You got served

Yahoo ad network compromised, distributes Java exploit

Lucy Carey
Yahoo-eye1

Oracle security woes alive and well in 2014, with potentially thousands infected by Java malware-spreading hack.

It may be a brand new year – but exasperatingly, Oracle is
making the headlines for exactly the same reason it did
for most of 2013. Last Friday, it emerged that, thanks to an
exploit in Yahoo.com’s advertising network (ads.yahoo.com),
thousands of visitors had been served up Java-based malware.

At present, it’s
it’s not yet clear
if these pesky ads were
built to bypass in-house filtering systems to feed out the malware,
or if Yahoo’s servers and systems themselves were directly
breached.

Either way, it’s yet more negative press for Oracle. After a
2013 where, to certain parties at least, the word ‘Java’ became
synonymous with ‘huge gaping security vortex of doom’, this is an
inauspicious start to 2014 to say the least.

Java’s reputation has received a series of sledgehammer blows
over the past 12 months, from the
zero-day Java applet vulnerability
, which
was spotted in the wild last January, to unprecedented
native layer exploits
coming to light in
September.

Even with
51 patches
pushed out in Oracle in October,
many lost faith in Java. Although Mozilla’s move to
auto-block Java in its Firefox browser
was
a source of annoyance to many, others were quick to back the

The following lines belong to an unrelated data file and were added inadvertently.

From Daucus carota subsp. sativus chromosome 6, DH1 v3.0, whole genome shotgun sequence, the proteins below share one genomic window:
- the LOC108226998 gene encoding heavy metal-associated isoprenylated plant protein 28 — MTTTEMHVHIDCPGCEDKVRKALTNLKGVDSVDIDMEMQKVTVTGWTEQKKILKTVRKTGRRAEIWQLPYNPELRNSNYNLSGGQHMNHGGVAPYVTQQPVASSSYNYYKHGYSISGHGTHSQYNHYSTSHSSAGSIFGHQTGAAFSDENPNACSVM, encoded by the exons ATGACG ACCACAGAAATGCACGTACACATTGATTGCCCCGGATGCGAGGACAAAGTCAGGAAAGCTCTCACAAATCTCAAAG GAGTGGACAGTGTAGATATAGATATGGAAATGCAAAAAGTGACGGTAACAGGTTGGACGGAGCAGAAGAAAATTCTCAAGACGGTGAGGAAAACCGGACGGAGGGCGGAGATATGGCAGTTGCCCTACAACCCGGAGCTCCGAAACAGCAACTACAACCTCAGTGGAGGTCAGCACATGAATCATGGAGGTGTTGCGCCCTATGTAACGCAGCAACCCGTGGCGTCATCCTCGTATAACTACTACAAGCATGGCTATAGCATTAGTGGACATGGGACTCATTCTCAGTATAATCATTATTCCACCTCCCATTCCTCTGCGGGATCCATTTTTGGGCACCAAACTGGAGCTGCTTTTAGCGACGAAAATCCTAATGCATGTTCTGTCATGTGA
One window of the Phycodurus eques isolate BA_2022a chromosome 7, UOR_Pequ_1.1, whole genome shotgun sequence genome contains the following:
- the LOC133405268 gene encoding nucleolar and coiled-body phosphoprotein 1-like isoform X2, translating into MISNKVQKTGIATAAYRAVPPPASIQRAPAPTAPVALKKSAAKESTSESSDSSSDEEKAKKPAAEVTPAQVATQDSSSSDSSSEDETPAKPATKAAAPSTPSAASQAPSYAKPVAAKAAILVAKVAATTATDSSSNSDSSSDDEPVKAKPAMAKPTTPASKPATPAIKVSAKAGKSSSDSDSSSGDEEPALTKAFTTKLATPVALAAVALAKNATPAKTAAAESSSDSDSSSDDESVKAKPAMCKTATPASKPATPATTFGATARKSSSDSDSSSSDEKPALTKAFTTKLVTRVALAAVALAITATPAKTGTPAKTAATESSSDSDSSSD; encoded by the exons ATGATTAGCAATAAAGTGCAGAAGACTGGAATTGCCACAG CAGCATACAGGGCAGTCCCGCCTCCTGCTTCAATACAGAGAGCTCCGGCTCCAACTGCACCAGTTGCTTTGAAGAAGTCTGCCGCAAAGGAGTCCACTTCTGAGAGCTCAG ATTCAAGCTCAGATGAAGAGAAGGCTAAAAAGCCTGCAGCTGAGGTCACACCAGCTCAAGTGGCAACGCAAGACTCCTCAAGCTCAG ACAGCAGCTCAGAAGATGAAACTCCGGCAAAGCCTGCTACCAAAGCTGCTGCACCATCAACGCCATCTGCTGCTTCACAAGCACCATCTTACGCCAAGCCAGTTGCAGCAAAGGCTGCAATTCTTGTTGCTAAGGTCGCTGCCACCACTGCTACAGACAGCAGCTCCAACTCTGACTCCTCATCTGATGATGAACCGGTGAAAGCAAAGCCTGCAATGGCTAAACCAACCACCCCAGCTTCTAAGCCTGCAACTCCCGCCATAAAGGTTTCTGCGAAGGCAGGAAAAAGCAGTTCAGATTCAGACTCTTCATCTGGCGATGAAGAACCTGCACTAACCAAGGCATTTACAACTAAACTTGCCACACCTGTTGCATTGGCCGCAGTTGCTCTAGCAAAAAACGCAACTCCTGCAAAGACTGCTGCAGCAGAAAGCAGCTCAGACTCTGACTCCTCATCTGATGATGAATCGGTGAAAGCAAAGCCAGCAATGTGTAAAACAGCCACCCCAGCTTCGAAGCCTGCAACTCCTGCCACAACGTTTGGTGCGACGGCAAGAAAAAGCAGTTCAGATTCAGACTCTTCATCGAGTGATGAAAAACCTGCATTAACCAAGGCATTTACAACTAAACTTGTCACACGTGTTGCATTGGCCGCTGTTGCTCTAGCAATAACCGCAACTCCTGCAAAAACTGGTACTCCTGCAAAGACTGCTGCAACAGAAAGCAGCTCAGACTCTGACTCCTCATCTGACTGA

move.

Regarding this latest debacle, Fox-IT wrote on their
blog
that it estimates that, between
December 30 and January 3, malicious materials were delivered to
around 300,000 visitors per hour. About nine percent of these
visitors are thought to have been infected by this hack.

The attack appears to have been largely confined to European
PCs, with users in North America, Asia Pacific and Latin America
said to be unaffected. Yahoo has stated that Mac and mobile devices
seem to have emerged unscathed – although this probably comes of
scant comfort to the thousands of potentially compromised
users.

These malicious ads were intermingled with legitimate material,
and, when served by Yahoo, sent users a kit targeting
vulnerabilities in Java and installing a host of different
malware.

Although the Netherlands-based company has yet to deduce the
culprit, the firm believes that the attack was financially
motivated, with control of victim’s computers being handed over to
third party customers.

Each time a new exploit comes to light, security analysts and
critics of the platform are swift to recommend blocking Java
outright in the browser wherever possible. A writer for the
Washington Post last Friday went as far as to scathingly suggest
that Java’s popularity is plummeting amongst
“legitimate” Web Developers
, in tandem with
its rise in popularity as “a juicy target for hackers”.

With the launch of Java 8 (maybe, hopefully) taking place this
spring, Oracle will be eager to channel all the focus towards its
new offering. But, with every new PR nightmare, the prospects of
effectively rehabilitating the image of the platform as a secure
and viable option to frustrated devs is becoming increasingly
slight.

Image by Yahoo! Product Support Engineer Manjeet Singh

Author
Comments
comments powered by Disqus